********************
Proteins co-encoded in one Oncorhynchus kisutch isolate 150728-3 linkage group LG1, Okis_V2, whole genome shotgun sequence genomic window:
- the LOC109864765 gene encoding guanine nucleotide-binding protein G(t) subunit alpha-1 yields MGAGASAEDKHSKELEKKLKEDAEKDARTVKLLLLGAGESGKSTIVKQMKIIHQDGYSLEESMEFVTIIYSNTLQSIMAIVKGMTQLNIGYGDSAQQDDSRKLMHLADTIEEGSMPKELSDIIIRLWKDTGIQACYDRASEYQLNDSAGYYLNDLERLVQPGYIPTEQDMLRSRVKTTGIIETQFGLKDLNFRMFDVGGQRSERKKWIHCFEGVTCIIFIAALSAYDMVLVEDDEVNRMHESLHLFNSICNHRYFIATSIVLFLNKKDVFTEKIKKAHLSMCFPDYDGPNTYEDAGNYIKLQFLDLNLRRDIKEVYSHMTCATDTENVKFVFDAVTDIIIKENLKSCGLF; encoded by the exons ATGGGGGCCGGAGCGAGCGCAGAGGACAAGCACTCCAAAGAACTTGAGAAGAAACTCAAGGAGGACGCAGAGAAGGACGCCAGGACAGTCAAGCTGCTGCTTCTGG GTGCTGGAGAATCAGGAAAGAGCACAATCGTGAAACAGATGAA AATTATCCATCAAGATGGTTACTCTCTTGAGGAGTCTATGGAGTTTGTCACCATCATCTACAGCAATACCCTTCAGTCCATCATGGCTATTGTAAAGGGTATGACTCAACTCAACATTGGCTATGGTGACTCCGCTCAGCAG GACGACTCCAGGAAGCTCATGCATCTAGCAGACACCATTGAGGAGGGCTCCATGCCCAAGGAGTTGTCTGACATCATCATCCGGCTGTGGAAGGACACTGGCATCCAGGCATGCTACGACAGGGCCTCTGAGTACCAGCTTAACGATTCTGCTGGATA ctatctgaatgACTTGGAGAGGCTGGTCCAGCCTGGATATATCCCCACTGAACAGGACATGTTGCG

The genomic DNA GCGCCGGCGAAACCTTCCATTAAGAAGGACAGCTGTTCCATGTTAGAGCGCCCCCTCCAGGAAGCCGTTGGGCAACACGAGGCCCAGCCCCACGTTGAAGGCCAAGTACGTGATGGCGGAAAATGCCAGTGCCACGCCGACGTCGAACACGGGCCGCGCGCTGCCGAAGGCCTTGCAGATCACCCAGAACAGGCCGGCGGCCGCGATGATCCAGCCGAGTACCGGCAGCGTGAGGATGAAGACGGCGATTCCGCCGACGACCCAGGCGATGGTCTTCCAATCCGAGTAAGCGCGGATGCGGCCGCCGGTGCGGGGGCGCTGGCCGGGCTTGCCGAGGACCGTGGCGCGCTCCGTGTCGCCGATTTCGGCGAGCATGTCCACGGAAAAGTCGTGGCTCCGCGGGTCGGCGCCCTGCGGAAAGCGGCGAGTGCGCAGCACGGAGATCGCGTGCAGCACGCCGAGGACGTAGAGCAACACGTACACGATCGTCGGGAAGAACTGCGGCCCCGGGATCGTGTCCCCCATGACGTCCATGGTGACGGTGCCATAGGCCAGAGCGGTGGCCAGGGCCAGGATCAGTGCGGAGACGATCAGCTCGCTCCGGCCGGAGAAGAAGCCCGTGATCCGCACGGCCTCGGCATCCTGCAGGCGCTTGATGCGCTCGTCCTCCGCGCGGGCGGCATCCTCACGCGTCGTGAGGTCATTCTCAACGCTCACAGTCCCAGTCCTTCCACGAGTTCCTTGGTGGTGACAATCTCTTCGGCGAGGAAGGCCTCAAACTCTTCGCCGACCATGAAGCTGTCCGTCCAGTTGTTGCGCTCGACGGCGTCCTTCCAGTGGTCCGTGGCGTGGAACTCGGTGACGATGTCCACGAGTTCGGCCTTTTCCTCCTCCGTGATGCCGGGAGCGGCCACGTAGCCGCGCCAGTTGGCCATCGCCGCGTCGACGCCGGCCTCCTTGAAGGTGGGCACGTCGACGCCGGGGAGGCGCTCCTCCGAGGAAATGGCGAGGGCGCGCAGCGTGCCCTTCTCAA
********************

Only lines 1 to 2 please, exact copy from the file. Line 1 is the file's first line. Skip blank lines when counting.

Proteins co-encoded in one Oncorhynchus kisutch isolate 150728-3 linkage group LG1, Okis_V2, whole genome shotgun sequence genomic window:
- the LOC109864765 gene encoding guanine nucleotide-binding protein G(t) subunit alpha-1 yields MGAGASAEDKHSKELEKKLKEDAEKDARTVKLLLLGAGESGKSTIVKQMKIIHQDGYSLEESMEFVTIIYSNTLQSIMAIVKGMTQLNIGYGDSAQQDDSRKLMHLADTIEEGSMPKELSDIIIRLWKDTGIQACYDRASEYQLNDSAGYYLNDLERLVQPGYIPTEQDMLRSRVKTTGIIETQFGLKDLNFRMFDVGGQRSERKKWIHCFEGVTCIIFIAALSAYDMVLVEDDEVNRMHESLHLFNSICNHRYFIATSIVLFLNKKDVFTEKIKKAHLSMCFPDYDGPNTYEDAGNYIKLQFLDLNLRRDIKEVYSHMTCATDTENVKFVFDAVTDIIIKENLKSCGLF; encoded by the exons ATGGGGGCCGGAGCGAGCGCAGAGGACAAGCACTCCAAAGAACTTGAGAAGAAACTCAAGGAGGACGCAGAGAAGGACGCCAGGACAGTCAAGCTGCTGCTTCTGG GTGCTGGAGAATCAGGAAAGAGCACAATCGTGAAACAGATGAA AATTATCCATCAAGATGGTTACTCTCTTGAGGAGTCTATGGAGTTTGTCACCATCATCTACAGCAATACCCTTCAGTCCATCATGGCTATTGTAAAGGGTATGACTCAACTCAACATTGGCTATGGTGACTCCGCTCAGCAG GACGACTCCAGGAAGCTCATGCATCTAGCAGACACCATTGAGGAGGGCTCCATGCCCAAGGAGTTGTCTGACATCATCATCCGGCTGTGGAAGGACACTGGCATCCAGGCATGCTACGACAGGGCCTCTGAGTACCAGCTTAACGATTCTGCTGGATA ctatctgaatgACTTGGAGAGGCTGGTCCAGCCTGGATATATCCCCACTGAACAGGACATGTTGCG